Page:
Lose the Fear. Keep the Love
Love is eternal, even if lovers aren't.
It’s easy when it’s like this. A perfect day under a perfect sun in Rome’s Piazza del Popolo, my favourite place in the world. Even the puffy clouds are only there to provide a welcome break from the heat, and tourists gasp with pleasure at their tables as the light dims. They applaud when the sun comes out, as though it can hear them.
And it can.
But not even the sun lasts forever. And every time my wife gets on a plane to visit her parents, I remember again what we all try to forget. One day, one way or another, we’ll say goodbye for the last time. How do you love without being afraid?
There’s nothing like the ruins of an empire to remind you that everything is temporary. What gives the place its gorgeous melancholy glow––the edges of the cobblestones worn smooth by ten million footfalls, the marble benches rounded and softened by six hundred winters––is the lives that have been spent and vanished, never to return. The radiance of a life is visible only when it’s lived as though it matters. And there I go again, putting up glass walls between the world and me.
We learn and then we forget.
The rapture of that single moment, the sun setting over the dome of St Peter’s or the bright day dawning over Rome’s seven hills, or me here in Piazza del Popolo, glutted with sun and memory — all of this is as doomed as a spider web anchored to the wheel of a parked car.
Rome can make you believe in permanence and change at one and the same time, but even the Colosseum will fall someday, long after we’re already gone. And they’ll build something new in its place.
I know all this, but that doesn’t mean I believe it. Maybe I’m worried that I’ll lose that last bit of miraculous magic I’ve somehow kept until now, the tiny scrap of wonder that is all that remains of my youth. It doesn’t matter, but it matters to me. Maybe I’m scared that if I try to live in that wonder, that bliss, the well will one day run dry, leaving me completely and finally alone.
We don’t know until we’re told. The piazza would be less charming if it weren’t for the Baroque masterpieces hanging in the church. The legend has it that this northern entrance to the city of Rome was haunted by demons, drawn by the presence of Nero’s bones. The church they built to sanctify the square is now best known for the work of a genius with more than a touch of the devil in him. Each layer of meaning is founded on the last, Renaissance basilicas built on top of bloodsoaked pagan altars. We build the city piece by piece, just as we build the past.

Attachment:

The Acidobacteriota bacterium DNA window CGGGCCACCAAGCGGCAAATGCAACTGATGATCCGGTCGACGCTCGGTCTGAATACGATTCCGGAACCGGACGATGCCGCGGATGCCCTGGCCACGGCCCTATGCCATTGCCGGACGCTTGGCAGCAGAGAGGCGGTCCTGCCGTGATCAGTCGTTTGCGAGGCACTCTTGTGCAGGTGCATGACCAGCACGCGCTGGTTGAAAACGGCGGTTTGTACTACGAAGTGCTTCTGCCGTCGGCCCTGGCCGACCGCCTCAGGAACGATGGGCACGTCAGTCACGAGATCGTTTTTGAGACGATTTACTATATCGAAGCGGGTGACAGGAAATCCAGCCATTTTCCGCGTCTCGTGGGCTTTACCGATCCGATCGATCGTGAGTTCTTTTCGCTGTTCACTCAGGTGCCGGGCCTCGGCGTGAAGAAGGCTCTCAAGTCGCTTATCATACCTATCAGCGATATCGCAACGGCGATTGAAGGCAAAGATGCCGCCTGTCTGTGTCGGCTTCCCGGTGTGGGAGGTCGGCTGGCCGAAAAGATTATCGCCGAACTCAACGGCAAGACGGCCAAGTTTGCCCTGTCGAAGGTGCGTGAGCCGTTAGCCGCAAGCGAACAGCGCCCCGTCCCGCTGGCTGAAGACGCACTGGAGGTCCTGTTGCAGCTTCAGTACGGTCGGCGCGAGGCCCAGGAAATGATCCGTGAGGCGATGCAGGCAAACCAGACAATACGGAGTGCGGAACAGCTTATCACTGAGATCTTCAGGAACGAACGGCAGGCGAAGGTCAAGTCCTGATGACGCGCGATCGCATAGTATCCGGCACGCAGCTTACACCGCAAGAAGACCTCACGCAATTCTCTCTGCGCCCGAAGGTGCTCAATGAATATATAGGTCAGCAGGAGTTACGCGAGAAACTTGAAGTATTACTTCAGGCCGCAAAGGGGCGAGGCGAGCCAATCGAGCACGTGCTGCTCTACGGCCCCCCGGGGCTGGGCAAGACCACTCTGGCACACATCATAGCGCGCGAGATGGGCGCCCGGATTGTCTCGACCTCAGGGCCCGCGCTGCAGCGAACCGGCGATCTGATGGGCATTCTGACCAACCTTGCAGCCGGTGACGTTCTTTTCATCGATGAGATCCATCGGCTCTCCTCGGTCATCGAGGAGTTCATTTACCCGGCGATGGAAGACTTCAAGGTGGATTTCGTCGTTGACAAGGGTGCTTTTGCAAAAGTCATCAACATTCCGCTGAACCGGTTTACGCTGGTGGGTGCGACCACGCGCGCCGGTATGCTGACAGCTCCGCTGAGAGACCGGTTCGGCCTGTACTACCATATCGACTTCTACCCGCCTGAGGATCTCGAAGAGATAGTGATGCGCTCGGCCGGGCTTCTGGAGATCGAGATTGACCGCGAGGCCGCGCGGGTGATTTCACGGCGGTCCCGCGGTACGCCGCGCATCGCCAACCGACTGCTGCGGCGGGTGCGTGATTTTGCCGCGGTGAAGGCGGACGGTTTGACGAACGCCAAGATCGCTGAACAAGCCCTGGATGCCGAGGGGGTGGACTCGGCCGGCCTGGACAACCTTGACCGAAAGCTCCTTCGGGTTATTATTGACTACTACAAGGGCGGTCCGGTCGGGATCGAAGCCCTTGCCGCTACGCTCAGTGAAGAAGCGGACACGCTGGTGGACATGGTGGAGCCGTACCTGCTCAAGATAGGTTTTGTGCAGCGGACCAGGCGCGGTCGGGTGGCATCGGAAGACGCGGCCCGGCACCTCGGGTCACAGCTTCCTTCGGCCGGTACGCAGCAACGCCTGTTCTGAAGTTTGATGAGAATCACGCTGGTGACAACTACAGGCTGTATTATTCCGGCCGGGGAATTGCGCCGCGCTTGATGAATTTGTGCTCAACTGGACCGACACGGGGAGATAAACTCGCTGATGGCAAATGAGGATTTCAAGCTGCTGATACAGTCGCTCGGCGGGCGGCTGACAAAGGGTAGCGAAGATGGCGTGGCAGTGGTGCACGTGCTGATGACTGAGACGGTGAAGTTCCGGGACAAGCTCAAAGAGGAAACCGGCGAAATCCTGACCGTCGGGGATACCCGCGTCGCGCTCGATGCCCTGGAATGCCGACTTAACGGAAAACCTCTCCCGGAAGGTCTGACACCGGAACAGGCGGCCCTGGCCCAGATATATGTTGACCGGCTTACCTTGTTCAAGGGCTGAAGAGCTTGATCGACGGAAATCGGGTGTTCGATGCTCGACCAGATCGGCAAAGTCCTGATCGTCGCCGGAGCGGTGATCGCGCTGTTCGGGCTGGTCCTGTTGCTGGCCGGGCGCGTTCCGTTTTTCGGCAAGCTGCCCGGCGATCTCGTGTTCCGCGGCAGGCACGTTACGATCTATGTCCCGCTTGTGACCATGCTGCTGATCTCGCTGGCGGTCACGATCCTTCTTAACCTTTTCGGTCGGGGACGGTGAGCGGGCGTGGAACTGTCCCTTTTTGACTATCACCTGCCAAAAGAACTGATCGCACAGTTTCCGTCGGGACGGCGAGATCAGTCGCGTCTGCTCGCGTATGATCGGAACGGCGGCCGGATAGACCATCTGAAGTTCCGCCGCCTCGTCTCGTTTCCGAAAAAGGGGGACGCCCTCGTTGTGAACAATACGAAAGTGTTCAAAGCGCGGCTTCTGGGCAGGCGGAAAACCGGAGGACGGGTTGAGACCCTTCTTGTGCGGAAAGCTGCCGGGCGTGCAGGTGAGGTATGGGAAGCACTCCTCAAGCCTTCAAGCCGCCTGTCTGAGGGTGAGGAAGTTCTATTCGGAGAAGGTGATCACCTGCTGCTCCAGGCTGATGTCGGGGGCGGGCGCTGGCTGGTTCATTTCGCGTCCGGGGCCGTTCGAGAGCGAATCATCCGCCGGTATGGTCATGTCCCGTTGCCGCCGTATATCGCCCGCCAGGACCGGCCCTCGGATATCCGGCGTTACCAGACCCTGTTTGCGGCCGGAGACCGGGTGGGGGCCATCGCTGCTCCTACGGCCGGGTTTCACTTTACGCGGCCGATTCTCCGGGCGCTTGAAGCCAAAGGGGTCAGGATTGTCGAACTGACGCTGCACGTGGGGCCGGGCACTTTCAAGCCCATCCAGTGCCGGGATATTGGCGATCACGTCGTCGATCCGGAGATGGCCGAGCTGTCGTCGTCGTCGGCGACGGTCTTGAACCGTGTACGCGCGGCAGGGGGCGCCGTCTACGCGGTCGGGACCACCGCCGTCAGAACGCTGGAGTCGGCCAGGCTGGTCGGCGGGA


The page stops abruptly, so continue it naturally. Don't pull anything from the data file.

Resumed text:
I love her. That’s the truth. I miss her the minute she’s gone, and as all lovers must, I live in the fear that she might be taken away from me while she’s somewhere I can’t protect her.
But love is an unknown, a big black dog I can’t bring myself to trust, and even to name it seems like an incantation that will only bring misfortune and disturb dark gods. You’re floating now, where the air turns to poison and the ice blooms, and no part of me can reach you. There’s that fear again.
The old couple on the bench beside me are discussing Leonardo da Vinci. And one day I will be dead or widowed or divorced. But you don’t start a thing by looking at its end. A symphony is not beautiful in spite of its end, but because of it. I don’t write to flatter or to please. I’m not about to start now.
This is not a love song. Not even now.
But the wife of the couple beside me has seen me writing in English, and as she gets up to leave, she apologizes for disturbing me, and in spite of myself, I start to talk.
They were married in 1964. They honeymooned in Rome. Then and now, they climbed the many stairs to the terrace that overlooks the massive square. When they get home, the photos from now and then will sit side by side, a testament to the way the places humans build wear them out.
But love lasts, even though lovers don’t. Love unites me and the old couple beside me, and the pigeons cooing in the shadows of marble statues, and the sun that warms the stones. In love, we are all eternal.
Rome’s stone bones will still stand when all three of us are dust, and the photos have all been thrown away. Rome makes you think that way. My favourite city, and hers too. For those of us who feel the breath of the dead on the back of our necks, the fading light of the past lending a golden glow to the present, there is nowhere else like it on earth.
The obelisk in the centre of Piazza Del Popolo is older even than Rome. The same spell that makes us wander through Roman homes and temples with cameras blazing made the Romans haul this monument over the sea from Egypt. Yesterday’s graffiti is an eyesore that the city workers will scrub away, but the words scrawled on the walls of Pompeii are protected behind plexiglass.
Time works like distance to make dirty things sacred.
Climb that gorgeous mountain, and you’ll find nothing at the summit but some scorched rock.
History could roll on untroubled by us, but it doesn’t. The fate of the world pivots on a well-timed whisper or the sway of a skirt. It’s happening right now. It will happen again.